Hyderabad: India’s only publicly traded microfinance institution (MFI), SKS Microfinance Ltd, said on Tuesday that it hopes to overcome in six months the crisis in Andhra Pradesh that caused it to post a fourth-quarter net loss.
The company’s stock, meanwhile, recouped some of the losses it suffered in a two-day sell-off by edgy investors.
“The pain will continue for a quarter or two; however, in the medium term we are very optimistic,” chief financial officer Dilli Raj told a news conference at the lender’s Hyderabad headquarters.
It was the first meeting of the SKS management with the media since the lender on Friday reported a loss of almost Rs 70 crore in the quarter ended March and a profit decline for the full fiscal, as defaults piled up and loan recoveries declined to as low as 10% in Andhra Pradesh, its home state, where the government has tightened regulations for MFIs.
Banks stopped funding MFIs after the state government in October passed an ordinance—which later became a law—mandating that microlenders specify their areas of operation, interest rates, recovery methods and operational practices. Loan applications were put under government scrutiny; MFIs were asked to stop doorstep lending and switch from a weekly to a monthly loan recovery system.
“With regulatory clarity emerging, uncertainty over PSL (priority sector lending) cleared, we hope banks will resume lending,” Dilli Raj said. “The credit demand remains robust and (the) MFI business model is still intact as we haven’t seen any alternative model emerging.”
Banks have to advance 40% of their loans to agriculture, exports and some other sectors as a priority. When they fall short, they can lend to MFIs to meet the target. The central bank has said this will remain in force until at least the next year.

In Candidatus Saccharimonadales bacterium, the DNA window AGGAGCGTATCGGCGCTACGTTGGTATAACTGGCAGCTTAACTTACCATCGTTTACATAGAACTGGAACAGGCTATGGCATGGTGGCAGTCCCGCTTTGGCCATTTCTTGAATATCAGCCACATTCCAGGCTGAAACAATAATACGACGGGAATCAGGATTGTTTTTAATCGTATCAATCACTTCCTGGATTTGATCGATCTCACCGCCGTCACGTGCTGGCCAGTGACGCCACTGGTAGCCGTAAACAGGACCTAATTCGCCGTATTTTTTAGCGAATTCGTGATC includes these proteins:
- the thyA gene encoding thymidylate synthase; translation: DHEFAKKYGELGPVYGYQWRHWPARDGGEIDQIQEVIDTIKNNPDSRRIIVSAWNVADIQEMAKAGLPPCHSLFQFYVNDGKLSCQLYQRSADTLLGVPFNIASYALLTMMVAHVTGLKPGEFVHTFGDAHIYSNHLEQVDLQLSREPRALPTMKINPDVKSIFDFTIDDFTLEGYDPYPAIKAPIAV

SKS’ fourth quarter loss and investors’ fears that more pain could lie ahead caused the stock to drop 35% on Friday and Monday. On Tuesday, the stock gained Rs 27.05, or 9.99%, to Rs 297.85 as the Bombay Stock Exchange’s benchmark Sensex edged down 0.09% to 18,512.77 points.
SKS has Rs 1,285 crore of exposure to Andhra Pradesh, India’s biggest market for loans to the unbanked poor, out of total loans outstanding of Rs 4,111 crore.
“We are in constant dialogue with the state government. Our hope is that the state government makes the conditions to give new loans less onerous,” said SKS chairman Vikram Akula. “The Andhra Pradesh situation will be resolved if the new lending resumes.”
Out of 73,000 new loan applications received by SKS in Andhra Pradesh since regulations were tightened, only 1,600 were approved by the state government.
“In the 1,600 new loans we offered, we have seen significant increase in repayment rate,” Akula said.
The microlender is also turning its attention towards product diversification. It plans to lend money with gold as collateral, opening 50 branches devoted to the business in the current quarter and scaling the number up to 400 in the year to next March. Interest rates on gold loans could be in the range of 20-24%, company officials said.
“There are established players in the gold loan space, but there is also plenty of room for new players as well,” said Anurag Agrawal, vice-president, investment banking, at social sector advisory firm Intellecap.
RBI guidelines limit secured and asset-backed lending by MFIs to 15% of their total advances.
“For SKS, it opens up new lines of business,” said Agrawal.
“A gold loan is collateral-based, it improves their ratings, and scaling up will not be difficult as they have a huge customer base that has appetite for such loans,” he said.